LAKE MEAD NATIONAL RECREATION AREA, NEVADA - JUNE 24: The sun sets beyond the drought-stricken Lake Mead on June 24, 2022 in the Lake Mead National Recreation Area, Nevada. The U.S. Bureau of Reclamation reported that Lake Mead, North America's largest artificial reservoir, has dropped to about 1,044 feet above sea level, the lowest it's been since being filled in 1937 after the construction of the Hoover Dam. The declining water levels are a result of a climate change-fueled megadrought coupled with increased water demands in the Southwestern United States. Fears are increasing that Lake Mead could in years ahead become a ‘dead pool’, when the water levels become too low to flow downstream from nearby Hoover Dam. Mario Tama/Getty Images/AFP == FOR NEWSPAPERS, INTERNET, TELCOS & TELEVISION USE ONLY ==

Because of the persistent drought, the largest man-made lake in the USA, Lake Mead, has shrunk significantly. The lake on the border between the US states of Nevada and Arizona is now only 28 percent of its actual depth. This reveals gold – and some hidden secrets.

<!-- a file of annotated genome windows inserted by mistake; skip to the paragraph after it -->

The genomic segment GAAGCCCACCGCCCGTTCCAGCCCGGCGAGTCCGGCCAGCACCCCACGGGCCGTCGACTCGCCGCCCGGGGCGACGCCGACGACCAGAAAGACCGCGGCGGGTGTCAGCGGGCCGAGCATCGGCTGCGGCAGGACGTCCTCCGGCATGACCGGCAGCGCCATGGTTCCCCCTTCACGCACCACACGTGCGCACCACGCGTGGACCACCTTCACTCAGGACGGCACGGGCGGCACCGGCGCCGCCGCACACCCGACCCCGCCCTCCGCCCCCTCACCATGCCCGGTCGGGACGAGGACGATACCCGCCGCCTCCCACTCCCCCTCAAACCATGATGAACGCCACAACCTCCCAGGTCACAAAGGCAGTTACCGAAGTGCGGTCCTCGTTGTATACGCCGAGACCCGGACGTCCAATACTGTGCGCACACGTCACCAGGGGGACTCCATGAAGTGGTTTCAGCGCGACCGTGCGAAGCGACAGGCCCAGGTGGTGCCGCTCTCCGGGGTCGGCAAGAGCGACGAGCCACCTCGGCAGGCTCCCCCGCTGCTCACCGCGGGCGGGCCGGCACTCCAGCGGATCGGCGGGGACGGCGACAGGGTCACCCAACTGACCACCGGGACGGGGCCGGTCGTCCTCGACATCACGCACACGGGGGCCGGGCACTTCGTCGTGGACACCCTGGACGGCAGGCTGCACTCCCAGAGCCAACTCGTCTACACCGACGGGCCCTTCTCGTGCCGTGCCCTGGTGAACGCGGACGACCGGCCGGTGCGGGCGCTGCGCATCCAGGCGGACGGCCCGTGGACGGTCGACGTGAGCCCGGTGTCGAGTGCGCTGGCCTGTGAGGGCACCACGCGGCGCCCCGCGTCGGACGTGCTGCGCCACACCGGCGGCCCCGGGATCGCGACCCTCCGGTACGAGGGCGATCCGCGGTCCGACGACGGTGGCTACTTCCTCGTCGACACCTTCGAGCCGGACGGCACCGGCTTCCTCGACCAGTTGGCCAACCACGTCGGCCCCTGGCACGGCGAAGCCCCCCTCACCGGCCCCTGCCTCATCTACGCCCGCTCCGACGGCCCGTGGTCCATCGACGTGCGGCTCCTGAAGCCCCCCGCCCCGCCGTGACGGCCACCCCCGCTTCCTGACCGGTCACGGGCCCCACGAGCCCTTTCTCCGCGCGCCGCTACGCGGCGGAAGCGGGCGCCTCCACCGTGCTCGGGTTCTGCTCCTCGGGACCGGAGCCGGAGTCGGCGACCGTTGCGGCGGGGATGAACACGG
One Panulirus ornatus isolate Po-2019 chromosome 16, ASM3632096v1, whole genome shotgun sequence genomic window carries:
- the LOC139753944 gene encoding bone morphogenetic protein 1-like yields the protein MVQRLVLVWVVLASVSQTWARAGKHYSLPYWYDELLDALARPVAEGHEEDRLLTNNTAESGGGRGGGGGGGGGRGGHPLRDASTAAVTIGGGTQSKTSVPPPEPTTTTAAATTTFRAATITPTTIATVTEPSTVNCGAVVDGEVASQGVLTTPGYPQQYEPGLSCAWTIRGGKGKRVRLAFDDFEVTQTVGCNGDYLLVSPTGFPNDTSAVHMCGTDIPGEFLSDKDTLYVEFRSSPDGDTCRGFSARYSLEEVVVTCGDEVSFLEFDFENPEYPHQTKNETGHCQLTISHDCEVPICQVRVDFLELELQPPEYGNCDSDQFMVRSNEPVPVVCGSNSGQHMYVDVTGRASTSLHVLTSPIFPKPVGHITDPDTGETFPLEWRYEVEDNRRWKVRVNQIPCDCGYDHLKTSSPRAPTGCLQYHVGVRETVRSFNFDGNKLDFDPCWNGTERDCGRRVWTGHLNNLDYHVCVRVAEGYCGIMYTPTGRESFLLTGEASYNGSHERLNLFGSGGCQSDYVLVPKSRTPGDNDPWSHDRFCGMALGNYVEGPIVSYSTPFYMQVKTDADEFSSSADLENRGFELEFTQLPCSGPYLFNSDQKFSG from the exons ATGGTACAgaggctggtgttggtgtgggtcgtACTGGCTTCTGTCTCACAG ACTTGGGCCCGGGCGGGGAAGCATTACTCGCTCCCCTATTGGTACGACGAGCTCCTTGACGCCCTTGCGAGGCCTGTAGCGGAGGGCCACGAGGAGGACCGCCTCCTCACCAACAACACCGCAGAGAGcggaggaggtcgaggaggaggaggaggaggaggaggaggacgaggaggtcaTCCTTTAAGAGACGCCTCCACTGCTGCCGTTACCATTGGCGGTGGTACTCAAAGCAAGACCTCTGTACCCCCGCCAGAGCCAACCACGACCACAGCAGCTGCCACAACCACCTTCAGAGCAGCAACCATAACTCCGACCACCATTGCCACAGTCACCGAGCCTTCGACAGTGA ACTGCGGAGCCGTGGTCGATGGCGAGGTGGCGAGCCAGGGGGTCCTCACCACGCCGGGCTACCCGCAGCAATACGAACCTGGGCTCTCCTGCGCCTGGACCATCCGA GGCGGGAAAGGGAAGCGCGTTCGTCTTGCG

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According to the Washington Post, about 350,000 households are supplied with electricity and about 25 million people with drinking water through Lake Mead. The increasing disappearance of the lake has dramatic consequences. And yet, for many Americans, the focus seems to be elsewhere. Countless people make a pilgrimage every day along the dried-up lake floor in the hope of finding something valuable.

The Washington Post reports on handguns, baby strollers, tool boxes, Prada sunglasses, human jawbones and dozens of sunken boats. But it gets more scandalous. A barrel was discovered in May. Inside: A corpse, presumably the victim of a mafia murder in the 1970s or 1980s.

The body’s Kmart shoes gave police clues that she may have been dead since the ’80s. She was killed by a shot to the head, “execution-style,” according to the Washington Post. There is a suspicion that it could be a mafia murder.

Searching with metal detectors or magnets is illegal. Many still dare to approach the lake. “Where there’s corpses, there’s treasure,” the Post quoted a teacher on a local treasure hunt as saying.

The local authorities are concerned. The little water in the lake could mean devastating consequences for local agriculture. California and Arizona produce about a quarter of the country’s fruits and vegetables and rely on the lake’s water.